|Under Neb. Rev. Stat. 28-1203, the following firearms are illegal* to possess or transport in Nebraska:
- Machine guns
- Short rifles
- Short shotguns
- A firearm with the manufacturer's identification mark or serial number removed, defaced, altered, or destroyed
*an exception applies for on-duty law enforcement or members of the armed forces
|Nebraska does not have a state law waiting period to purchase a firearm. The state requires a handgun purchaser to acquire a handgun certificate or a concealed handgun permit in most circumstances.
Who May Not Own
|A person cannot possess a firearm if the person:
- Is younger than 18 years of age and the firearm is a handgun
- Is younger than 25 years old and has previously been adjudicated an offender in juvenile court for an act that would constitute a felony or an act that would constitute a misdemeanor crime of domestic violence
- Has previously been convicted of a felony
- Is a fugitive from justice
- Is the subject of a current and validly issued domestic violence protection order, harassment protection order, or sexual assault protection order and is knowingly violating such order
- Is on probation pursuant to a deferred judgment for a felony
- Has been convicted within the past seven years of a misdemeanor crime of domestic violence.
|In general, a person needs a handgun certificate or concealed handgun permit to purchase a handgun in Nebraska.
Concealed Carry License Required?
|No. A person 21 or older who is otherwise not prohibited by law from possessing a handgun may carry a concealed handgun with or without a permit for self-defense in Nebraska.
Open Carried Allowed?
|Nebraska has no law against open carry.
Eligibility for a Concealed Carry License
|In some circumstances, Nebraskans may seek to obtain a concealed handgun permit. To do so, they must:
- Be at least 21 years old
- Not be prohibited from purchasing or possessing a handgun by federal law
- Possess the same powers of eyesight as needed for a Class O operator's license
- Not have been convicted of a felony
- Not have been convicted of a misdemeanor crime of violence within the ten years immediately preceding the date of application
- Not have been found in the previous ten years to be a mentally ill and dangerous person under the Nebraska Mental Health Commitment Act or a similar law of another jurisdiction or not be currently adjudged mentally incompetent
- Have been a resident of the state for at least 180 days
- Not have had a conviction in the state relating to firearms, unlawful use of a weapon, or controlled substances or of any similar laws of another jurisdiction within the ten years preceding the date of application
- Not be on parole, probation, house arrest, or work release
- Provide proof of training
Machine Gun Laws
|Machine guns are prohibited in Nebraska unless a person is authorized to possess one under federal law.
Penalties for Illegal Firearm Possession
|Penalties for illegal firearm possession depend on the offense. Below are some offenses and their penalties:
- Possessing a machine gun, short rifle, or short shotgun is a Class IV felony punishable by up to 2 years imprisonment and/or a fine of up to $10,000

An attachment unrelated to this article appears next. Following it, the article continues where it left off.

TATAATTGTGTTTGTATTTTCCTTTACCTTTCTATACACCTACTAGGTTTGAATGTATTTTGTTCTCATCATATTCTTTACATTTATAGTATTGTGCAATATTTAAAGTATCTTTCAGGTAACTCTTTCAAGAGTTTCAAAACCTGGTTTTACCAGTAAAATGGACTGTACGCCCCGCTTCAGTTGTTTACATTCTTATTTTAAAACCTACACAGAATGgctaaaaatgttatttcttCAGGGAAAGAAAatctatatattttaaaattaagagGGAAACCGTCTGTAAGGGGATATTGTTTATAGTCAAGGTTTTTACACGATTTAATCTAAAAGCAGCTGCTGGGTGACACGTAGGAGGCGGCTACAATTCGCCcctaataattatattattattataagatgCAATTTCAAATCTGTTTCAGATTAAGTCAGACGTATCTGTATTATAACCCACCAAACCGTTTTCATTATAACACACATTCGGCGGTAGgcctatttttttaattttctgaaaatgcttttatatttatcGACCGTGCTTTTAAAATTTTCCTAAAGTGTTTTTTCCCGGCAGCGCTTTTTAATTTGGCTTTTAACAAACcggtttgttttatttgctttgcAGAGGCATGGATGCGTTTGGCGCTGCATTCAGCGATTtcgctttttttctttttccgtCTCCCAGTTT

- Possession of a firearm by a prohibited juvenile offender is a Class IV felony punishable by up to 2 years imprisonment and/or a fine of up to $10,000
- A second or subsequent offense of possession of a firearm by a prohibited juvenile offender is a Class IIIA felony punishable by up to 3 years imprisonment and/or a fine of up to $10,000
- Possession of a firearm by a prohibited person is a Class ID felony punishable by a mandatory minimum term of imprisonment of 3 years to a maximum term of 50 years
- A second or subsequent offense of possession of a firearm by a prohibited person is a Class IB felony punishable by 20 years to life imprisonment
- Possession of a defaced firearm is a Class III felony punishable by up to 4 years imprisonment and/or a fine of up to $25,000
- Carrying a concealed weapon without a permit is a Class I misdemeanor punishable by up to 1 year imprisonment and/or a fine of up to $10,000
- A second or subsequent conviction of carrying a concealed weapon without a permit is a Class IV felony punishable by up to 2 years imprisonment and/or a fine of up to $10,000
Penalties for Illegal Possession on or Near School Grounds
|Unlawful possession of a firearm at a school is a Class IV felony punishable by up to 2 years imprisonment and/or a fine of up to $10,000.
Note: State laws are always subject to change through the passage of new legislation, rulings in the higher courts (including federal decisions), ballot initiatives, and other means. While we strive to provide the most current information available, please consult an attorney or conduct your own legal research to verify the status of any state law(s) you are reviewing.
Research the Law
Nebraska Gun Control Laws: Related Resources
Do You Have More Questions About Nebraska Gun Laws? Seek Legal Help.
Do you want more information on Nebraska gun laws? Do you face the possibility of state or federal gun charges in the state of Nebraska? Consider talking with a qualified attorney in your area. An attorney can provide you with detailed information and representation in court.